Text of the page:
[For the next two weekends I’m featuring excerpts from a new book about using Facebook and Twitter for business: ‘The Facebook Era: Tapping Online Social Networks to Build Better Products, Reach New Audiences, and Sell More Stuff’ by Clara Shih, creator of the first business application on Facebook. According to Shih, Facebook is the new CRM. Online social networking is resulting in a sociocultural transformation in individuals’ behavior, expectations, and relationships – with important implications for sales and marketing. The book is available on Amazon; more information and Clara’s blog are on thefacebookera.com]
It is an honor to be invited by Sramana, who has been my role model and source of inspiration for many years, to share excerpts from ‘The Facebook Era’. Because the idea of using Facebook and Twitter for business is still relatively new, I thought I’d first explain how I came to write this book, and why I believe Facebook represents a historic technology revolution similar to the Internet ten years ago, the PC Era in the 80s, and the mainframe revolution before that.
In 2007, I developed Faceforce (now called Faceconnector), the first business application on Facebook, with the help of my friend Todd Perry as a weekend project. Faceconnector integrates Facebook profiles and friend information into Salesforce contact, lead and account records. Here’s an example:
What I realized was that Facebook is CRM for individuals. Facebook has indeed enabled us to become more capable and efficient at maintaining larger networks across our personal and professional lives. But it’s even better than traditional CRM, because Facebook is searchable, bidirectional (not only can I view your profile, you can view mine back), and provides active reminders to stay in touch (like birthdays and news feed updates). What happens when you give CRM to 200 million people around the world? Well, there are important implications for our relationships and interactions—both with one another and with brands.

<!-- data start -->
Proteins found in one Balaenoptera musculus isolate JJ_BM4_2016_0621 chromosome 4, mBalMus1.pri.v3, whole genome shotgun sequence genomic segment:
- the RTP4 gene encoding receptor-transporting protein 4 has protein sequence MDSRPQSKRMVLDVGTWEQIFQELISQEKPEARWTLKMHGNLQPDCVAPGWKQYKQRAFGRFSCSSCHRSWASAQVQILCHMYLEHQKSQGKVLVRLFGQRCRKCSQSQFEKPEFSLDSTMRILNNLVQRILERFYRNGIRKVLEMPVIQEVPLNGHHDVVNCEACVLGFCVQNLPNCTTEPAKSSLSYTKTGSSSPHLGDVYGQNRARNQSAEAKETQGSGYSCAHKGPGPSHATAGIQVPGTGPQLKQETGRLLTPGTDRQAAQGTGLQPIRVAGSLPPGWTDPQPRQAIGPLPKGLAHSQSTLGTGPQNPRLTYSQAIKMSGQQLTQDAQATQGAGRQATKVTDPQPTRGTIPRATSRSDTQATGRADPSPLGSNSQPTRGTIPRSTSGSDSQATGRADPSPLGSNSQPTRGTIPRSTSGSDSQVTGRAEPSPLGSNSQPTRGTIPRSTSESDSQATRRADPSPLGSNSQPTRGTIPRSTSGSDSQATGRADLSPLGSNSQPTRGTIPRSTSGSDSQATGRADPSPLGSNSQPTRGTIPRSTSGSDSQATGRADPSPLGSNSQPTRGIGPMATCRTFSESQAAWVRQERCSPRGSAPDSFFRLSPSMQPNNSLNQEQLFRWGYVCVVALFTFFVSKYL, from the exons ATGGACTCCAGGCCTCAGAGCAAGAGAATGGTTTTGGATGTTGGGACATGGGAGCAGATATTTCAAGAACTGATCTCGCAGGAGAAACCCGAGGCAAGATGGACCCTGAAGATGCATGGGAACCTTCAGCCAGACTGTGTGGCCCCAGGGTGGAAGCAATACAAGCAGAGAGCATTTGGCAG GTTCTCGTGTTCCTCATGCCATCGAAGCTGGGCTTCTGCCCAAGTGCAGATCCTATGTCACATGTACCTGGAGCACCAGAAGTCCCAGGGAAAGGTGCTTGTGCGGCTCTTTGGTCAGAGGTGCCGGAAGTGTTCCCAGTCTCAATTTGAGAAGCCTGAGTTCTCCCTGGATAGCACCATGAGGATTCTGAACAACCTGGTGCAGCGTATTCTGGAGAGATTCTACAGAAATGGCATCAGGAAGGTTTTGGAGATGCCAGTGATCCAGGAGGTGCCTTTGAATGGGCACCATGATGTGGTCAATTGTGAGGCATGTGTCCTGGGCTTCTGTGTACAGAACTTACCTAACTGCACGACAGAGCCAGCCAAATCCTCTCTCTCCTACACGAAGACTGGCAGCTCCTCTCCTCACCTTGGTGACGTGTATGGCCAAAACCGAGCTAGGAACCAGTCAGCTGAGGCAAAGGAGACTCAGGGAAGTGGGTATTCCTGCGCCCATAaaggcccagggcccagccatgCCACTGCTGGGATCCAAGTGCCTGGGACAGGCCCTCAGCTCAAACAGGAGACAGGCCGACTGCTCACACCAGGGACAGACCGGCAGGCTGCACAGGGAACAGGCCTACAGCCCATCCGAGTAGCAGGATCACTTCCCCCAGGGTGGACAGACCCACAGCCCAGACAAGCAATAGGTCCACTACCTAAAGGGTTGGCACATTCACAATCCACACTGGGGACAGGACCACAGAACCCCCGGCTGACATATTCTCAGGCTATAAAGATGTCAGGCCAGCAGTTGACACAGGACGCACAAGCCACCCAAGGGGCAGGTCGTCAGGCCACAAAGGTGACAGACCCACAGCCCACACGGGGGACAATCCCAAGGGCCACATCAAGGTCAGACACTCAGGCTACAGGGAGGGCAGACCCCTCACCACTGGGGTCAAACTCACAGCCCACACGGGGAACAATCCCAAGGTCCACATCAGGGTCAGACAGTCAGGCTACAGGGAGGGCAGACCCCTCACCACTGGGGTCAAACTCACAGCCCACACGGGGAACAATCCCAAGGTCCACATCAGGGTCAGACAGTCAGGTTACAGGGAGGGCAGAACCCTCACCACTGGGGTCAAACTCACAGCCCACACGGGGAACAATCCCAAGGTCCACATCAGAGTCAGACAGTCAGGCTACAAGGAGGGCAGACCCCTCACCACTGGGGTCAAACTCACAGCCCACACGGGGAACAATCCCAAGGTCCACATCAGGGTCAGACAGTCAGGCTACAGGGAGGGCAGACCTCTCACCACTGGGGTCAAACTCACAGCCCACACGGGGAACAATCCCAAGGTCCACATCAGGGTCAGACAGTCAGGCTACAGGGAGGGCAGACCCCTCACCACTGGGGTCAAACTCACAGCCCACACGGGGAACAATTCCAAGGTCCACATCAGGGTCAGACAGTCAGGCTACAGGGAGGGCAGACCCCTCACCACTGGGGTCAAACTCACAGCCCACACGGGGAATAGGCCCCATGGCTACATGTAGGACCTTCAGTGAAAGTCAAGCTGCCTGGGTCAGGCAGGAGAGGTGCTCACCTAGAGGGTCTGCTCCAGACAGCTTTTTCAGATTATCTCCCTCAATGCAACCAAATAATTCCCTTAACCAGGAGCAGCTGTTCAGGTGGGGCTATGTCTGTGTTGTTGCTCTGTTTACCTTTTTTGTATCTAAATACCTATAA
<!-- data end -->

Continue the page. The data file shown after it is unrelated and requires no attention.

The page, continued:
Why did I write ‘The Facebook Era’?
Developing Faceconnector and being the first-line support to help customers install, troubleshoot, and customize the application, I came across hundreds of examples of how people are using social networking services in creative ways throughout their organizations. I was inspired by these examples and wanted to share their stories, as well as Todd’s and my experience of helping kickstart the enterprise social applications movement.
Also, as individual users, we experience and appreciate Facebook very viscerally—sharing a photo, wishing someone a happy birthday. Facebook developers may experience Facebook more tactically, continually optimizing based on new features that become available. What I have spent the last year thinking about in ‘The Facebook Era’ is articulating why Facebook is so universally appealing and how it is transforming our culture, including new expectations and possibilities for business. My hope is that with a clear articulation and common language for us to describe these profound changes taking place we can develop better understanding of and strategies for ourselves and our companies.
What is the Facebook Era and why does it matter?
The Facebook Era is a new technology model, way of thinking, and cultural phenomenon. Whereas the last decade was about the World Wide Web of information and the power of linking web pages, today, we are seeing a World Wide Web of people emerge. All of us who are on Facebook or Twitter or LinkedIn have experienced the power of the social graph—that is, ubiquitous trusted online identity, and knowing who knows whom and how.
I started out wanting to write a book about business and technology. ‘The Facebook Era’ is both of those, but it’s also about a sociocultural transformation that requires a change in our thinking and a new language to articulate our strategies and observations. I look forward to hearing your feedback and invite you to participate via Facebook Connect on the book’s website.